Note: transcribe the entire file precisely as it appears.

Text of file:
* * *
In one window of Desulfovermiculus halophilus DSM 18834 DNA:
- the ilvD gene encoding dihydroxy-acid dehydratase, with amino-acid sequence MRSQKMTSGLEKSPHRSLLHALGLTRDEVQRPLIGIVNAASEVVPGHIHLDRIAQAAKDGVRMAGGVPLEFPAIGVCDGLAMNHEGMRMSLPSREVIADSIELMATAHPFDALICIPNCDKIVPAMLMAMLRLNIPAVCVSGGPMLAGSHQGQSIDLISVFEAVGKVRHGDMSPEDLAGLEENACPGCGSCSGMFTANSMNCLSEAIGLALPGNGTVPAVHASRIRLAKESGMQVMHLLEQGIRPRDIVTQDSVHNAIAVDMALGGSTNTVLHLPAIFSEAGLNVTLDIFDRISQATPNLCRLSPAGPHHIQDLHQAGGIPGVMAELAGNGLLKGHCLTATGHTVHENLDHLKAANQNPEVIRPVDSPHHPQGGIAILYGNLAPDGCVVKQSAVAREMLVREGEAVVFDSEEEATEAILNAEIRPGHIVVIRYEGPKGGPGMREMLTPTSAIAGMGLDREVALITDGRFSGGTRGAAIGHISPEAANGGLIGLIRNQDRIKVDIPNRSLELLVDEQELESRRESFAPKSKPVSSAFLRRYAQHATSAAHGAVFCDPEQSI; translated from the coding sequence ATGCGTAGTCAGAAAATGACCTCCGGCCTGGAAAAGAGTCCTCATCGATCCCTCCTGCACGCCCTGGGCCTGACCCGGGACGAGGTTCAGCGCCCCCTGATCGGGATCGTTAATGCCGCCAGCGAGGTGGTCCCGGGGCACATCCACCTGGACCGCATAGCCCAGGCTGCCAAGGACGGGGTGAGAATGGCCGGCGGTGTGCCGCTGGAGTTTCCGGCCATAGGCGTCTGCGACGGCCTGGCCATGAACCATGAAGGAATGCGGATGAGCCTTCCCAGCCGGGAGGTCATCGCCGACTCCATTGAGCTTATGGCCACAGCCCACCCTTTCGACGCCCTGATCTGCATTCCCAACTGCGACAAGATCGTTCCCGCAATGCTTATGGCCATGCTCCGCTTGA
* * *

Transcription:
In one window of Desulfovermiculus halophilus DSM 18834 DNA:
- the ilvD gene encoding dihydroxy-acid dehydratase, with amino-acid sequence MRSQKMTSGLEKSPHRSLLHALGLTRDEVQRPLIGIVNAASEVVPGHIHLDRIAQAAKDGVRMAGGVPLEFPAIGVCDGLAMNHEGMRMSLPSREVIADSIELMATAHPFDALICIPNCDKIVPAMLMAMLRLNIPAVCVSGGPMLAGSHQGQSIDLISVFEAVGKVRHGDMSPEDLAGLEENACPGCGSCSGMFTANSMNCLSEAIGLALPGNGTVPAVHASRIRLAKESGMQVMHLLEQGIRPRDIVTQDSVHNAIAVDMALGGSTNTVLHLPAIFSEAGLNVTLDIFDRISQATPNLCRLSPAGPHHIQDLHQAGGIPGVMAELAGNGLLKGHCLTATGHTVHENLDHLKAANQNPEVIRPVDSPHHPQGGIAILYGNLAPDGCVVKQSAVAREMLVREGEAVVFDSEEEATEAILNAEIRPGHIVVIRYEGPKGGPGMREMLTPTSAIAGMGLDREVALITDGRFSGGTRGAAIGHISPEAANGGLIGLIRNQDRIKVDIPNRSLELLVDEQELESRRESFAPKSKPVSSAFLRRYAQHATSAAHGAVFCDPEQSI; translated from the coding sequence ATGCGTAGTCAGAAAATGACCTCCGGCCTGGAAAAGAGTCCTCATCGATCCCTCCTGCACGCCCTGGGCCTGACCCGGGACGAGGTTCAGCGCCCCCTGATCGGGATCGTTAATGCCGCCAGCGAGGTGGTCCCGGGGCACATCCACCTGGACCGCATAGCCCAGGCTGCCAAGGACGGGGTGAGAATGGCCGGCGGTGTGCCGCTGGAGTTTCCGGCCATAGGCGTCTGCGACGGCCTGGCCATGAACCATGAAGGAATGCGGATGAGCCTTCCCAGCCGGGAGGTCATCGCCGACTCCATTGAGCTTATGGCCACAGCCCACCCTTTCGACGCCCTGATCTGCATTCCCAACTGCGACAAGATCGTTCCCGCAATGCTTATGGCCATGCTCCGCTTGA